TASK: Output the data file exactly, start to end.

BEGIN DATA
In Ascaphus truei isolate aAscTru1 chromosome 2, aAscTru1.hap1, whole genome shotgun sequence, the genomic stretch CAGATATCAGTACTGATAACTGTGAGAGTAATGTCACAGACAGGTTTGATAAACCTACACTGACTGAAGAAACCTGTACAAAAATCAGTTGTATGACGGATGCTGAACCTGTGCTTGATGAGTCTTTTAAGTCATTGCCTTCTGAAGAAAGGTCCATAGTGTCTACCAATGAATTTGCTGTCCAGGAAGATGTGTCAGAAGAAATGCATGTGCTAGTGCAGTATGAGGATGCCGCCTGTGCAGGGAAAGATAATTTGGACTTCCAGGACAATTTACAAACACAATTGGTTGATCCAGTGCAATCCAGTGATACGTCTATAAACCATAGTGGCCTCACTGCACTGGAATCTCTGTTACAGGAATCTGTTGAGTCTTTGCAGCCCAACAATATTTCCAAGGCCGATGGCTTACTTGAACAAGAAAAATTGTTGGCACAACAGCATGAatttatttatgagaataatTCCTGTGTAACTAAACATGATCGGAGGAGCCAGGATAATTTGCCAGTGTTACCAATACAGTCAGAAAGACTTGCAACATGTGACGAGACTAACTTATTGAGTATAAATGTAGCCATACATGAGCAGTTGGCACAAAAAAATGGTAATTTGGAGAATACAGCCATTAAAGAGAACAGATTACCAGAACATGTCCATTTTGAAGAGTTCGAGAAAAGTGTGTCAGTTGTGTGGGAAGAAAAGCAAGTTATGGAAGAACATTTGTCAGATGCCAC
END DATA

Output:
In Ascaphus truei isolate aAscTru1 chromosome 2, aAscTru1.hap1, whole genome shotgun sequence, the genomic stretch CAGATATCAGTACTGATAACTGTGAGAGTAATGTCACAGACAGGTTTGATAAACCTACACTGACTGAAGAAACCTGTACAAAAATCAGTTGTATGACGGATGCTGAACCTGTGCTTGATGAGTCTTTTAAGTCATTGCCTTCTGAAGAAAGGTCCATAGTGTCTACCAATGAATTTGCTGTCCAGGAAGATGTGTCAGAAGAAATGCATGTGCTAGTGCAGTATGAGGATGCCGCCTGTGCAGGGAAAGATAATTTGGACTTCCAGGACAATTTACAAACACAATTGGTTGATCCAGTGCAATCCAGTGATACGTCTATAAACCATAGTGGCCTCACTGCACTGGAATCTCTGTTACAGGAATCTGTTGAGTCTTTGCAGCCCAACAATATTTCCAAGGCCGATGGCTTACTTGAACAAGAAAAATTGTTGGCACAACAGCATGAatttatttatgagaataatTCCTGTGTAACTAAACATGATCGGAGGAGCCAGGATAATTTGCCAGTGTTACCAATACAGTCAGAAAGACTTGCAACATGTGACGAGACTAACTTATTGAGTATAAATGTAGCCATACATGAGCAGTTGGCACAAAAAAATGGTAATTTGGAGAATACAGCCATTAAAGAGAACAGATTACCAGAACATGTCCATTTTGAAGAGTTCGAGAAAAGTGTGTCAGTTGTGTGGGAAGAAAAGCAAGTTATGGAAGAACATTTGTCAGATGCCAC